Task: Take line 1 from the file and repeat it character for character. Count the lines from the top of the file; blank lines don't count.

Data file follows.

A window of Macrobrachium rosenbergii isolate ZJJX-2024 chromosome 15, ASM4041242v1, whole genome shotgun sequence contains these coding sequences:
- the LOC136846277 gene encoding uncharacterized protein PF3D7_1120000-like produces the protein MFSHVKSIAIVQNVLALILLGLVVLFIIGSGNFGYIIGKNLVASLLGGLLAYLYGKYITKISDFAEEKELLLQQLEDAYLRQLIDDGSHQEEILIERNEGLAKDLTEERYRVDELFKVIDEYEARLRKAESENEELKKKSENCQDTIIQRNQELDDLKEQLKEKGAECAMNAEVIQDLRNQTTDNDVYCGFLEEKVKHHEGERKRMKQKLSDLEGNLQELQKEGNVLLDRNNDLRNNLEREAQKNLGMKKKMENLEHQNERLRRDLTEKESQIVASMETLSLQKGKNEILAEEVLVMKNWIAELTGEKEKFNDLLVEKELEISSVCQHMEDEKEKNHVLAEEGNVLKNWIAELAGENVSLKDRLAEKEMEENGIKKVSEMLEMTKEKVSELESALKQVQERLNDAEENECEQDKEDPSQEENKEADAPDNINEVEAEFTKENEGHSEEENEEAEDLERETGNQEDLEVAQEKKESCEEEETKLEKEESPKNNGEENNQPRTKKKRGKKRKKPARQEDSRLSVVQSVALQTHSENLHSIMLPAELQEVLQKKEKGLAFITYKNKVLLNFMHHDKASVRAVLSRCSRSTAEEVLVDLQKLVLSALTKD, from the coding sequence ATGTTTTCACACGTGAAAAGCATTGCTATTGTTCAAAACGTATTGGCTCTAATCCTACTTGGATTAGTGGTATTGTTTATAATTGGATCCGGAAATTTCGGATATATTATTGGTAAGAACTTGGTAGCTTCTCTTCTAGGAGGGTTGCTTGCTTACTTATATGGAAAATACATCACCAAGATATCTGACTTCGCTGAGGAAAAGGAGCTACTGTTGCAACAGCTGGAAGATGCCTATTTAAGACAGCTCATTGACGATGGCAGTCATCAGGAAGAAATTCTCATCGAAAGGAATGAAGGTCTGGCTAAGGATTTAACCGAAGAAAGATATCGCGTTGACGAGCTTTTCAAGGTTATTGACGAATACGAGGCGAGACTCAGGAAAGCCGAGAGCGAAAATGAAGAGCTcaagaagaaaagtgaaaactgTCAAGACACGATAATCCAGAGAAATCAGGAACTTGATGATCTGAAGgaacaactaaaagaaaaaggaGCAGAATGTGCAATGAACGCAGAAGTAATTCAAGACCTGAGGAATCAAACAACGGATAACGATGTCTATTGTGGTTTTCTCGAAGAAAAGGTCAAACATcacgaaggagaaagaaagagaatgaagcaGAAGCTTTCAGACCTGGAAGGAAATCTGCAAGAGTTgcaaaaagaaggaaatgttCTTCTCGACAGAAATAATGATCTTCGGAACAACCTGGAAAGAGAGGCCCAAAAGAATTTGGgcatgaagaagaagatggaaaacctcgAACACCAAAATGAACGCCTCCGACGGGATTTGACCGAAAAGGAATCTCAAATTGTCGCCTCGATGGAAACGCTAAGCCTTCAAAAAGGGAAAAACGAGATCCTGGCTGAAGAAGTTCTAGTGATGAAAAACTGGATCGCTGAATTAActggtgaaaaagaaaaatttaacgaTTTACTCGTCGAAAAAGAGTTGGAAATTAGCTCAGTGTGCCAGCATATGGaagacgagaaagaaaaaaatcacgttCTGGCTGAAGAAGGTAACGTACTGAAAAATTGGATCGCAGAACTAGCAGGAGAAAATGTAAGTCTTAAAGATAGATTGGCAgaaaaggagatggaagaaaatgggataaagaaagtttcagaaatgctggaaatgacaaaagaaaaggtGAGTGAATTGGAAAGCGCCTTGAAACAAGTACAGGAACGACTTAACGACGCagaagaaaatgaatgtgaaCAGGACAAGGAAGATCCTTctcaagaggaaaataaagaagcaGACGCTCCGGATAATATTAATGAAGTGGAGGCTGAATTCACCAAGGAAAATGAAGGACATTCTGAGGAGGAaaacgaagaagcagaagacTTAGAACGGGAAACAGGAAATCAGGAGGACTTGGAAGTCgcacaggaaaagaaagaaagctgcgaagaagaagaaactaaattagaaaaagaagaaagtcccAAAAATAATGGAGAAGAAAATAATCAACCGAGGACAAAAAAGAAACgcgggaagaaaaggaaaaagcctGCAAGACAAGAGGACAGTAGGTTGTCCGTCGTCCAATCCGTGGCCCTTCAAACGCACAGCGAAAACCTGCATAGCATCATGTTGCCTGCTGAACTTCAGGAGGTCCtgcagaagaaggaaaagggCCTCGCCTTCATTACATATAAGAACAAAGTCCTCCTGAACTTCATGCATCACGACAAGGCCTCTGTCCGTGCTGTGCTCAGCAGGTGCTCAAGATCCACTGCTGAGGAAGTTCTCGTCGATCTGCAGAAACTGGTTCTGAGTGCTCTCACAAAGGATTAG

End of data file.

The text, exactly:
A window of Macrobrachium rosenbergii isolate ZJJX-2024 chromosome 15, ASM4041242v1, whole genome shotgun sequence contains these coding sequences: